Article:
“Major Churches” and “Festival Churches” – II

“Festival Churches”

In our post Churches, Minsters and Cathedrals, we considered the legal distinction between these designations of places of worship[ within the Church of England; this included a short review of the terms “greater/major church” and “festival church”. This was followed by “Major Churches” and “Festival Churches” – I in which we gave further consideration to “Minsters” and examined the designation “Major Churches”; In this post was consider “Festival Churches”.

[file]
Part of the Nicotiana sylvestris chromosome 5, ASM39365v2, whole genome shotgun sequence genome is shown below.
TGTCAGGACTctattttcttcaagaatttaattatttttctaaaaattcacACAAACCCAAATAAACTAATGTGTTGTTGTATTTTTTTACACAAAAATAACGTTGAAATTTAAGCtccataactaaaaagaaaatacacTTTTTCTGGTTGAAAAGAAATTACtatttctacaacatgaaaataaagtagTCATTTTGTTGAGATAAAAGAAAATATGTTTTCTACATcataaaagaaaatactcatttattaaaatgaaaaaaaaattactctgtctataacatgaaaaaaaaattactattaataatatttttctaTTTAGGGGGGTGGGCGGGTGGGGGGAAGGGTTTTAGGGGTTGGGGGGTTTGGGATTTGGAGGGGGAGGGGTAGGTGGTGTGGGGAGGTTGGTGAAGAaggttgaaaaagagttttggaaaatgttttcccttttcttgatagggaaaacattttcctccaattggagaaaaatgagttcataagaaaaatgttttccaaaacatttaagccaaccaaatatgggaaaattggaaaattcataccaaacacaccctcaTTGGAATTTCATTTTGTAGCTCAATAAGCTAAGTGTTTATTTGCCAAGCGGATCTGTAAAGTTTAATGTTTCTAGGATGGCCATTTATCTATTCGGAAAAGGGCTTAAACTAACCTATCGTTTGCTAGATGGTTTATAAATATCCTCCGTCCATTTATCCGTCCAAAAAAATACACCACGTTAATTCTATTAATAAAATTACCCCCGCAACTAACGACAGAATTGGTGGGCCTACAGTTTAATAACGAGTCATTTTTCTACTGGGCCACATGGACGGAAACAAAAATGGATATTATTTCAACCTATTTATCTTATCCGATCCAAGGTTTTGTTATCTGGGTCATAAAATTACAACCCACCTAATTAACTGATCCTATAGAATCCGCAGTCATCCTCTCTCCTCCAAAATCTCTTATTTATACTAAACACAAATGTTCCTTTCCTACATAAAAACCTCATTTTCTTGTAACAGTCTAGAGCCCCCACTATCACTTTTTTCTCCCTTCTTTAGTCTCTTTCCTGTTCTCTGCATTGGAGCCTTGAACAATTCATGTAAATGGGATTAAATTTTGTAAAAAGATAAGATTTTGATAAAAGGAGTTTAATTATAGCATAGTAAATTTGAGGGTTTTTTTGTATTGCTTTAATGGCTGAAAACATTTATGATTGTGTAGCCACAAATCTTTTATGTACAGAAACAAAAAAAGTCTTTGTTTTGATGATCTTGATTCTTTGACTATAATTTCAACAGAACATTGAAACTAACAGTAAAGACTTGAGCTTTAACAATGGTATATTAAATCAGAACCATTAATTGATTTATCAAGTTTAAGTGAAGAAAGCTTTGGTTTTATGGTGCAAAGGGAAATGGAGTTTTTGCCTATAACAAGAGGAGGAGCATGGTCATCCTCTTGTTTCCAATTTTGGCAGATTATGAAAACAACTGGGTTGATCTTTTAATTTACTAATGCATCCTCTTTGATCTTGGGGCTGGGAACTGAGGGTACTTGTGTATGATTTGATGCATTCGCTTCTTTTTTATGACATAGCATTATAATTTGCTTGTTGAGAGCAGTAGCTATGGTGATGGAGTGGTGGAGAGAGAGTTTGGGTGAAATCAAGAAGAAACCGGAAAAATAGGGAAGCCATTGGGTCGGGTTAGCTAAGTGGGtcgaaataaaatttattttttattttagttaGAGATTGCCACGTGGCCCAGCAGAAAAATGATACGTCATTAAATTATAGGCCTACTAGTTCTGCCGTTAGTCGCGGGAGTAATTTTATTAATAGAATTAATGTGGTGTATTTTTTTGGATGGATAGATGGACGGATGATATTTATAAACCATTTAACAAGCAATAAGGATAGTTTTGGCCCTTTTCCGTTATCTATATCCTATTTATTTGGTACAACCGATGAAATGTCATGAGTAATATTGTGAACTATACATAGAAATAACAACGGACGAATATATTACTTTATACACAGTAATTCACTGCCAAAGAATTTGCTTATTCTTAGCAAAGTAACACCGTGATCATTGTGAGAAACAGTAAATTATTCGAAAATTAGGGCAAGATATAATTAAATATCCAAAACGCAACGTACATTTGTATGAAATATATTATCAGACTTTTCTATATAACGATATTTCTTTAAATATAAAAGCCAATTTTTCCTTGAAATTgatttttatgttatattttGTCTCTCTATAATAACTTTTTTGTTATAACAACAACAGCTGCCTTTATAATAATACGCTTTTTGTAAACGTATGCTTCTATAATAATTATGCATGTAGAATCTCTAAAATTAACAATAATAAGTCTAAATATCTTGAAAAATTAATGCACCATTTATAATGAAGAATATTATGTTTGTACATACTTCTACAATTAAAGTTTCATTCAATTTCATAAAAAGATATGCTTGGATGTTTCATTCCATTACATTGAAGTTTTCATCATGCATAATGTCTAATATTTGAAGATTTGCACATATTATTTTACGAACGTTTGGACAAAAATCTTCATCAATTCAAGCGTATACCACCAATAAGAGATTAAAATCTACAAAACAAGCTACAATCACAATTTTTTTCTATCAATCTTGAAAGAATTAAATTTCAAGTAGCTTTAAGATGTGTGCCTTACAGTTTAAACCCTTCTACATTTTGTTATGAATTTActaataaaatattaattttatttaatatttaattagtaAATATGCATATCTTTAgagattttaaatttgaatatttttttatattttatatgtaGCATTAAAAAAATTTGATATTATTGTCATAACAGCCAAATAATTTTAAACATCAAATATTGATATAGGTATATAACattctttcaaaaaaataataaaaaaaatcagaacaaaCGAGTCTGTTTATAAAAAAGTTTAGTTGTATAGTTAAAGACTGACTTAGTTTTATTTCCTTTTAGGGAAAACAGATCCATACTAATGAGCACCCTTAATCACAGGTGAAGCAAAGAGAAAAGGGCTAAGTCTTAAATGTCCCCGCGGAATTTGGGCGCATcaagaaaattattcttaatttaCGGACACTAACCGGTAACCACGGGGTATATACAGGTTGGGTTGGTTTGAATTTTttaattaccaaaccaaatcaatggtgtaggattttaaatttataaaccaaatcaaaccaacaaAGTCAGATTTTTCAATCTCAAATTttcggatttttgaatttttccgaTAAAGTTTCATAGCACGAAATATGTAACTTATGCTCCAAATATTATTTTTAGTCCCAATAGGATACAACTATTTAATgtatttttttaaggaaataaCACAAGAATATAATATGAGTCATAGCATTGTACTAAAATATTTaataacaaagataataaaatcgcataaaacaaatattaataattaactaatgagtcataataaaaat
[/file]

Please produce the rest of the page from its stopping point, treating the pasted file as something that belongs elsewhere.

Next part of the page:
Festival Churches

In an attempt to keep open churches which are threatened with closure, in 2016 the Church of England adopted the concept of designating some as “Festival Churches”. This was reviewed in guest posts here, here, and here, and further information is available on the Church of England web site here. This states:

“Festival churches allow for maximum flexibility in offering services. The services can be tailored to the needs of each community (e.g. celebrating local or patronal festivals as long as the church holds at least 6 each year). This flexibility can avoid the requirement for a predetermined rota of services in a number of isolated rural churches in a benefice, which can lead to poorly attended services, a sense of failure and a waste of resources.”